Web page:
The Versailles was a commercial and critical failure for Lincoln, a tarted-up Ford Granada with a laughably ambitious price. Wouldn’t it have been better if, like the 1973 Mark I concept, the Versailles had been a tarted-up Ford Granada. A European Granada, that is.
There’s not much information out there about this particular concept other than it was designed by Ghia and based on the European Granada. With that Mark-style grille and squared-off hood the front has a rather Mercedes air about it, while elsewhere the styling is crisp and suitably upscale.
Ghia’s styling tweaks appear to have been limited mostly to a new front fascia and a revised rear door design. Presaging Cadillac’s use of the Opel Omega for its Catera, a European Versailles would have been markedly different from the Mercury Monarch also sold through Lincoln-Mercury showrooms. Rather than a platform with its roots going back to the 1960 Falcon, a European Versailles would have used the Granada’s coil-sprung independent rear suspension and double wishbone front suspension. The Granada was 4 inches narrower and quite a bit shorter than the Versailles — by around 20 inches — although the Granada’s wheelbase was less than 3 inches shorter. The largest engine available in the Euro Granada was a 3.0 V6, however Ford’s South African operations showed the platform could be adapted for V8 power–there, they inserted the 302 cubic-inch V8.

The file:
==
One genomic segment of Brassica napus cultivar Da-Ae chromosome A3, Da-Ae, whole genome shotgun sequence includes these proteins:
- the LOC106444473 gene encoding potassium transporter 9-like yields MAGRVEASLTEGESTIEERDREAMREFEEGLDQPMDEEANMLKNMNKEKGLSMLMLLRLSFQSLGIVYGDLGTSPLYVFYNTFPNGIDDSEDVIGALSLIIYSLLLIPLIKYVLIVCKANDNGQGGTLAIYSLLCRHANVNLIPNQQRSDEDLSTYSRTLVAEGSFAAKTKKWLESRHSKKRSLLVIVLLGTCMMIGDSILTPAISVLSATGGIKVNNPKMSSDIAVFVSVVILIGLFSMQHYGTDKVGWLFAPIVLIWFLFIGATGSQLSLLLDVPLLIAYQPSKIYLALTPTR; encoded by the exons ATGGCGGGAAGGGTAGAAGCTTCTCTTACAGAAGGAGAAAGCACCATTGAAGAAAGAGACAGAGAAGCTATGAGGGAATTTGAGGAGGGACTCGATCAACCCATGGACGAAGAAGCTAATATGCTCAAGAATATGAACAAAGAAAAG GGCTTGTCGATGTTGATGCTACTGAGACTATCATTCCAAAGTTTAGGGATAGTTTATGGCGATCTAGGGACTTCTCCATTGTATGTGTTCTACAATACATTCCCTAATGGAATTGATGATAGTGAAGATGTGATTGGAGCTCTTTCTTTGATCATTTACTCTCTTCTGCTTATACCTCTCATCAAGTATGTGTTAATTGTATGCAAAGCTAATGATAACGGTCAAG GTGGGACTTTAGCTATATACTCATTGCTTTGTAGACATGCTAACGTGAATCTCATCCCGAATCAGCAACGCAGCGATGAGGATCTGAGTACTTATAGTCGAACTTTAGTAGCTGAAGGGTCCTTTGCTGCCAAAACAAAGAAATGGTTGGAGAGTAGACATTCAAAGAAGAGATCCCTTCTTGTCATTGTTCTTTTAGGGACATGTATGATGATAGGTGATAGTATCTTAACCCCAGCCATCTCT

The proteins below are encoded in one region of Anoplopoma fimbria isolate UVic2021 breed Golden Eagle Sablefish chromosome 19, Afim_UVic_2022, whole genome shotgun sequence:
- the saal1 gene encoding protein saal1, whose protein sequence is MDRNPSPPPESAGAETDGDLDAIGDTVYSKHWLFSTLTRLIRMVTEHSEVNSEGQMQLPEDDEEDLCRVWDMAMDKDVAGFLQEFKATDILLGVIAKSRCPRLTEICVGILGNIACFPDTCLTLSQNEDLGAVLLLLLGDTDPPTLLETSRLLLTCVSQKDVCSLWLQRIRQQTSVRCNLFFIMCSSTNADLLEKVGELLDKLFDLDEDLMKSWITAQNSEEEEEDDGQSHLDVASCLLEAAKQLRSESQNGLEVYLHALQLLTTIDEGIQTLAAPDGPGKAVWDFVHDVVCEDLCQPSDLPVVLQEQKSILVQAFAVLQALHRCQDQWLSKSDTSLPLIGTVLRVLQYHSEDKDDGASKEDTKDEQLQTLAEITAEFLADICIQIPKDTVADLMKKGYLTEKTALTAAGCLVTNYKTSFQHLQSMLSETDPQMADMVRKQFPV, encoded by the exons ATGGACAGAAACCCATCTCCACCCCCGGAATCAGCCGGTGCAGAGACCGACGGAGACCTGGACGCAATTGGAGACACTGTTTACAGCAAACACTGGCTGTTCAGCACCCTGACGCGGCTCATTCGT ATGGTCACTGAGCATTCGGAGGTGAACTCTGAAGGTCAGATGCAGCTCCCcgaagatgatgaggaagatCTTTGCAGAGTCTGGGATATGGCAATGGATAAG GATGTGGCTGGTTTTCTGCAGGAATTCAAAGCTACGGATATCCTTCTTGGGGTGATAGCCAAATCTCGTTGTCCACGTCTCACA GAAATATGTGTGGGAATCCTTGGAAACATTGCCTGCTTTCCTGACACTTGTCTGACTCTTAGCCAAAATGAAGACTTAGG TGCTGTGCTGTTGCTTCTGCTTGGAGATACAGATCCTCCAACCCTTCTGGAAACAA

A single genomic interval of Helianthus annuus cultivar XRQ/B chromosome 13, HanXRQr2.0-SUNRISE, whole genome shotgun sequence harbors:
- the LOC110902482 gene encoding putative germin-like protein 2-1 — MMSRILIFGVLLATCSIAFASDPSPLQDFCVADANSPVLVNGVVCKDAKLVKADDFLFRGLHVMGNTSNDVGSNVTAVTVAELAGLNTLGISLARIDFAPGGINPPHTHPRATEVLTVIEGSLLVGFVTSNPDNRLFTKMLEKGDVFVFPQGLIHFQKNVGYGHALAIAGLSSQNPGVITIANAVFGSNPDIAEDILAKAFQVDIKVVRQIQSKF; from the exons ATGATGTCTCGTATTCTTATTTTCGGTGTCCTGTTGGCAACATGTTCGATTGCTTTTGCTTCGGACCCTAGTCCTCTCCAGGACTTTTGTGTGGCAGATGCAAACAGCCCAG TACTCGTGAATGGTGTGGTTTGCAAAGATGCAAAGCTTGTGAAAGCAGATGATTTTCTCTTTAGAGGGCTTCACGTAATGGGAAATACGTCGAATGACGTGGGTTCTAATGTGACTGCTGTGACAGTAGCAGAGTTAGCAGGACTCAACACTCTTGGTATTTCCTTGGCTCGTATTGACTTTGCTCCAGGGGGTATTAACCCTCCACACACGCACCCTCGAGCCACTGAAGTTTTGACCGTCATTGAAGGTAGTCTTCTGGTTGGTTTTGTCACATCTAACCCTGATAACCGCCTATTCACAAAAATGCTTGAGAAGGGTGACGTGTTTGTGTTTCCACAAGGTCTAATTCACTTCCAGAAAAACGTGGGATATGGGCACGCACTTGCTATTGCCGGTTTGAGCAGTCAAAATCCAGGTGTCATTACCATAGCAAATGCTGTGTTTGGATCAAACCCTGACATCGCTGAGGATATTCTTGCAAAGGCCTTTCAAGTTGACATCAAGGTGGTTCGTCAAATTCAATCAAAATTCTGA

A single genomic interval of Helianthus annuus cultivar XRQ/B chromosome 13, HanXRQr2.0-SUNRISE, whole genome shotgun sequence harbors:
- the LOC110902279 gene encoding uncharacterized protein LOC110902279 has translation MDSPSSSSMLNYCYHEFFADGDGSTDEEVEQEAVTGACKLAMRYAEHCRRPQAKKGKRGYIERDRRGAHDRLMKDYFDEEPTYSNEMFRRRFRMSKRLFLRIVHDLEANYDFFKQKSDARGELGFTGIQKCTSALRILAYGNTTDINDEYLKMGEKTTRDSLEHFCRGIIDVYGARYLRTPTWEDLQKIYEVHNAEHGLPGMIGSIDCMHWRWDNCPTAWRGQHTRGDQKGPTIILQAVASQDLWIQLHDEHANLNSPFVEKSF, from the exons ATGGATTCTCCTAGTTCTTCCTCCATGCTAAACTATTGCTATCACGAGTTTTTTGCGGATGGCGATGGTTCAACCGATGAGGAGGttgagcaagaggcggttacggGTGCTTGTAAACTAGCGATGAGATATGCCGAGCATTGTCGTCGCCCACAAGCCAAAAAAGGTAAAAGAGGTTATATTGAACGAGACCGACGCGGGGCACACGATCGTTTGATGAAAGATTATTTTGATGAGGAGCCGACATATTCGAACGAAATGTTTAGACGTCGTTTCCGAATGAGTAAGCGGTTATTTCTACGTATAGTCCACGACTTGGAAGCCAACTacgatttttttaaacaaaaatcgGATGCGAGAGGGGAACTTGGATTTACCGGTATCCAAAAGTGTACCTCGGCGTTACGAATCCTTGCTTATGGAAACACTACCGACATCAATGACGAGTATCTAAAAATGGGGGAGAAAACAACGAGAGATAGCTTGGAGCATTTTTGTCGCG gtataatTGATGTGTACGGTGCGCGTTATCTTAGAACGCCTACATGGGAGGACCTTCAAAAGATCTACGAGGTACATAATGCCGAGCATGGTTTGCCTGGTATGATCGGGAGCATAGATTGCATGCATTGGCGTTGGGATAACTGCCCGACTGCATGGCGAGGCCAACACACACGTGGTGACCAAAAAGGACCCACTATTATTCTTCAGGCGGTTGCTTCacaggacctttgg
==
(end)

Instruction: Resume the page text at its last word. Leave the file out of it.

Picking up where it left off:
The interior of the Granada was as inviting as that of the Versailles, although its design was arguably more stylish.
Here’s the Versailles’ interior for comparison, clearly showing its humble US Granada origins. It’s not as though the US Granada was a bad car and it certainly was handsome and ultimately successful, however it wasn’t really competitive at the Lincoln Versailles’ price point.
It’s tempting to wonder how the European Granada would have sold as a Lincoln Versailles, offering a credible competitor to Europe’s best and ushering in a new era for Ford’s luxury brand. But it’s also entirely possible it could have sunk like a rock, priced too high because of the exchange rate, if it was imported, or misunderstood by dealers used to selling Town Cars, like what happened to the Merkur brand. Conservative Lincoln buyers may also have been turned off by the lack of visual gingerbread or by the unfamiliar way in which it drove, much like what happened with the Cadillac Catera.
We shall never know how a European Granada-based Versailles would have sold but it would have been a much more compelling offering than the thinly disguised American Granada that Lincoln eventually sold.